By Maggie James
Most people have been supportive of my career as a novelist. Many incredibly so! One or two, though, haven't. In this post, I'll examine why those around us don't always back us when we make big changes in our lives, and why the right approach to criticism is so important. Not just for authors, but for anyone who's contemplating life-altering goals.
My first book for writers, Write Your Novel! From Getting Started to First Draft, contains a chapter on this subject, aimed at helping writers get their heads in gear. For this post, I'll reproduce part of that chapter here.
Quote: ‘You must expect great things of yourself before you can do them.’ - Michael Jordan
Here's why your attitude is so important. Without your brain being in alignment with your writing goals, you’ll struggle to succeed. Many people don’t write a novel because their mind-set holds them back. They obey the little voice in their head, the one that whispers, ‘Who do you think you are, wanting to be a novelist? You’ll never manage that.’
How does this happen? Why do people give up on their dreams? Let’s examine some possible reasons.
Reasons someone in your life might try to sabotage your writing dreams
1. Lack of confidence
‘My English teacher at primary school destroyed my confidence,’ Lisa told me. ‘Our homework assignment was to write a page about the Easter holidays. I didn't realise she meant a factual account of what I'd done with my family. Instead, I crafted what I thought was a wonderful story about an Easter bunny that embarks on an egg hunt. My teacher poked fun at me in front of the class and told me it was a poor effort. The humiliation has always stayed with me.’
Ouch! Not hard to understand why Lisa lost confidence in her writing, is it? If this is your issue, do your best to think positively, replacing negative thoughts with healthier ones. Doing so isn't always easy - old habits die hard - but the results are worth the effort. Every time a thought surfaces such as, ‘my writing is hopeless; nobody will want to read this stuff; what's the point in even trying?’ re-frame it straight away. Turn a negative into a positive. Tell yourself: ‘My writing is improving all the time through regular practice. Someone, somewhere, will love my book. I've everything to gain by persevering.’
Get to know yourself. Note down the thoughts you have about your writing, whether they're negative or positive, and consider why the unhelpful ones are surfacing. Then re-frame them in a more effective way, as shown above. A positive attitude paves the way for action, leading to your book getting written. Alter how you think and you'll change at a deep level.
2. Those annoying naysayers
Other people can be brutal. ‘Oh, everyone says they want to write a novel, but it's a pipe dream for most!’ they sneer, thus fuelling your insecurities. Or, ‘writing is OK as a hobby, but you'll never earn an income from it.’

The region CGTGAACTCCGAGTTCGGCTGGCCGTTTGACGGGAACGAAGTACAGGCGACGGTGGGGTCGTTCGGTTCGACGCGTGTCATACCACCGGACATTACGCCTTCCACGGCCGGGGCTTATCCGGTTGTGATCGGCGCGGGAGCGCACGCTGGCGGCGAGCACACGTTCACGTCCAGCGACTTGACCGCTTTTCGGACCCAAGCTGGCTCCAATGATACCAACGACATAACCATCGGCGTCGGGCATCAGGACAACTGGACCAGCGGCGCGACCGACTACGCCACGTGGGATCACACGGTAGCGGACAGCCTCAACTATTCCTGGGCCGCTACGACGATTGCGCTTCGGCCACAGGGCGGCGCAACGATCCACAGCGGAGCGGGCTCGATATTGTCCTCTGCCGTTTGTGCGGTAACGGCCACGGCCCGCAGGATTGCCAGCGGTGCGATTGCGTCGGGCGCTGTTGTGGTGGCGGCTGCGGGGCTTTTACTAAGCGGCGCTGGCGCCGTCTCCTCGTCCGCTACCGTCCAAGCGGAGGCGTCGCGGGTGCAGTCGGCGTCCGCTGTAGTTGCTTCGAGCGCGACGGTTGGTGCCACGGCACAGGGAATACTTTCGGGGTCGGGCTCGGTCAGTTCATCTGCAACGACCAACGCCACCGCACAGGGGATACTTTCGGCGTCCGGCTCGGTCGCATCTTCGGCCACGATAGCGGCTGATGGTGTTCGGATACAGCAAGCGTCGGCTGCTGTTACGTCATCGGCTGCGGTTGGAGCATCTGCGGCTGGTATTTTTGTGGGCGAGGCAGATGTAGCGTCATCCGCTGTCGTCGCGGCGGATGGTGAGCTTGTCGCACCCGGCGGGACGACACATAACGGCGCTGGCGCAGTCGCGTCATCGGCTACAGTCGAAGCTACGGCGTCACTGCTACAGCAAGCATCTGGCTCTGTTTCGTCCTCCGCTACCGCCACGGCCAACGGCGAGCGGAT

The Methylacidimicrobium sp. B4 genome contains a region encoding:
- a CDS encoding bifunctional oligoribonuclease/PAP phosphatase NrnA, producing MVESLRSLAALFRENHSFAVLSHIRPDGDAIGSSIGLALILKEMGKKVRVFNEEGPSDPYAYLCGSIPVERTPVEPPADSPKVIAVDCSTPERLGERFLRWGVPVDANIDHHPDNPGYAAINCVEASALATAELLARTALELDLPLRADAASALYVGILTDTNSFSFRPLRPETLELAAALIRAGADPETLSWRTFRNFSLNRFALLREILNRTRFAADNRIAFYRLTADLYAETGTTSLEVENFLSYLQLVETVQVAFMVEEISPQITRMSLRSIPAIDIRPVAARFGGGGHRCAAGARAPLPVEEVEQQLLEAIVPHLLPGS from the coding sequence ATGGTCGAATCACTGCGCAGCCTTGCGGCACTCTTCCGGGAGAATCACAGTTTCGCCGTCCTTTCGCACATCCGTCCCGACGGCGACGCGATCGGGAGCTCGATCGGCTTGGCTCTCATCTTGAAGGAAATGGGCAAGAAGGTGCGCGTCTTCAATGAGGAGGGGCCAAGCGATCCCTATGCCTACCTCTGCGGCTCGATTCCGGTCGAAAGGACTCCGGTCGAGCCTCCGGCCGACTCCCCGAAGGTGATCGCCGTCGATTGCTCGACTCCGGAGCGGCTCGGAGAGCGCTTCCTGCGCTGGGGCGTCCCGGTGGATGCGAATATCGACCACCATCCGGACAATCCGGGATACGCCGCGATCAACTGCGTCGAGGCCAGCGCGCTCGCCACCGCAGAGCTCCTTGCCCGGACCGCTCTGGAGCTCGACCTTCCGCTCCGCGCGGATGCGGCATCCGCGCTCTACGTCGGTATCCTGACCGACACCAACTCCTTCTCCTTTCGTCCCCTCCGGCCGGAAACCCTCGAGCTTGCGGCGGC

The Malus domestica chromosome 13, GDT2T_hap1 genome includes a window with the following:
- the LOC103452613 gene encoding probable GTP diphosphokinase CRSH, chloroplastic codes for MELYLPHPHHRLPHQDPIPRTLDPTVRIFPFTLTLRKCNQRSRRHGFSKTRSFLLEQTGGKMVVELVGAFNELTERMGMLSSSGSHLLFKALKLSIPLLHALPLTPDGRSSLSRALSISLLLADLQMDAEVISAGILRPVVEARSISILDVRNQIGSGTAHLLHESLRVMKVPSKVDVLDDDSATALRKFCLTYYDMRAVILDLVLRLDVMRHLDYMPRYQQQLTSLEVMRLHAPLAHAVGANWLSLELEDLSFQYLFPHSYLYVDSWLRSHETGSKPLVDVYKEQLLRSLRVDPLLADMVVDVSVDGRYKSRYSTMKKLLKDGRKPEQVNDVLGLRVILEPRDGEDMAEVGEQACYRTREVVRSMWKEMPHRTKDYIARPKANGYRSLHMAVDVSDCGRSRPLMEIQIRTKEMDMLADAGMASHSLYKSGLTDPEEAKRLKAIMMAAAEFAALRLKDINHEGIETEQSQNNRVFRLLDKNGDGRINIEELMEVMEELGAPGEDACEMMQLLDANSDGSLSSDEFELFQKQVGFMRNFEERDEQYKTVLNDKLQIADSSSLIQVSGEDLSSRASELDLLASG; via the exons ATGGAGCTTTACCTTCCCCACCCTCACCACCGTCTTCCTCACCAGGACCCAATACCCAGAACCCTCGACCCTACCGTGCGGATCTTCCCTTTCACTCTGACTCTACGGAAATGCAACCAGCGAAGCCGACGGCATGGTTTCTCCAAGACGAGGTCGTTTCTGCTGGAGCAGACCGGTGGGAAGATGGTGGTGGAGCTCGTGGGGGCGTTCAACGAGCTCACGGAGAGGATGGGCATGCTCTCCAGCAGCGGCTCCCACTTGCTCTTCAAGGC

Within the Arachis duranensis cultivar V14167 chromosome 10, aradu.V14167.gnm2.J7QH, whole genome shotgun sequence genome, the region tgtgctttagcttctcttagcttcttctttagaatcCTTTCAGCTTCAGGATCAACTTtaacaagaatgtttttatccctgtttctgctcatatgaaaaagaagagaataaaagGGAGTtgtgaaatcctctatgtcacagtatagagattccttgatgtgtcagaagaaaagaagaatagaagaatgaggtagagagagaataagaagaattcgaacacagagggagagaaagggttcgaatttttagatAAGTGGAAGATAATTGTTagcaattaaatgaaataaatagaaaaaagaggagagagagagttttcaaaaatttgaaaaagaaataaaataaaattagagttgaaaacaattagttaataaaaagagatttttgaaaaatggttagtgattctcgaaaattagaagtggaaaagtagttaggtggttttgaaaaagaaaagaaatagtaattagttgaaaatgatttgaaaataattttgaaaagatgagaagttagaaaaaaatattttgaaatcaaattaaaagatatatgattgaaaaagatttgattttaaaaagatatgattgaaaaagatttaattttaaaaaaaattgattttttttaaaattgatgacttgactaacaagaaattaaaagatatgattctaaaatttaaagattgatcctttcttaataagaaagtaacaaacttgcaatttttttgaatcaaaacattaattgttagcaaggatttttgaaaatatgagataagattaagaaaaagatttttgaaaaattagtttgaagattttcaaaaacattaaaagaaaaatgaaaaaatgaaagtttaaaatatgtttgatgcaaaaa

Is there a naysayer in your life? If so, either get them on board or consider how you'll tackle them. The last thing you want is negativity from other people as you write your novel. We novelists excel at beating ourselves up over our efforts - we don't need anyone else to do it for us!
‘My sister tells me I'll never make it as a novelist.’ Sadness resonates in Lucy's voice. ‘She says the competition's too difficult and that few people get published these days. In her opinion I need to be more realistic.’
Don't you just love self-appointed experts? Unless Lucy's sister is an author herself or works in publishing, how can she claim such knowledge? Who is she to offer advice to Lucy or to judge her potential success or failure? Her statement fails to account for the meteoric rise of self-publishing, which has shed its former stigma and is now mainstream. Publication has never been easier and it's available to everyone.
3. Self-appointed experts
1. They hold no literary ambitions themselves and so fail to understand others who do. They realise authors exist - someone must write those novels they see on people’s bookshelves - but they don't expect to include such an unusual creature amongst their friends and family.
2. Similar to no 1, but more insidious. Such people are control freaks, believing they know best how you should live your life. Perhaps they belittle your writing dreams. They want to shame you into behaving the way they desire because then everything will fall into place in their cosy little worlds.
3. Like Lucy's sister, they worry you'll face disappointment as a novelist, so they seek to shield you from hurt. They mean well, but such an attitude keeps your horizons narrow. Don’t adopt other people’s limitations as your own.
Dealing with criticism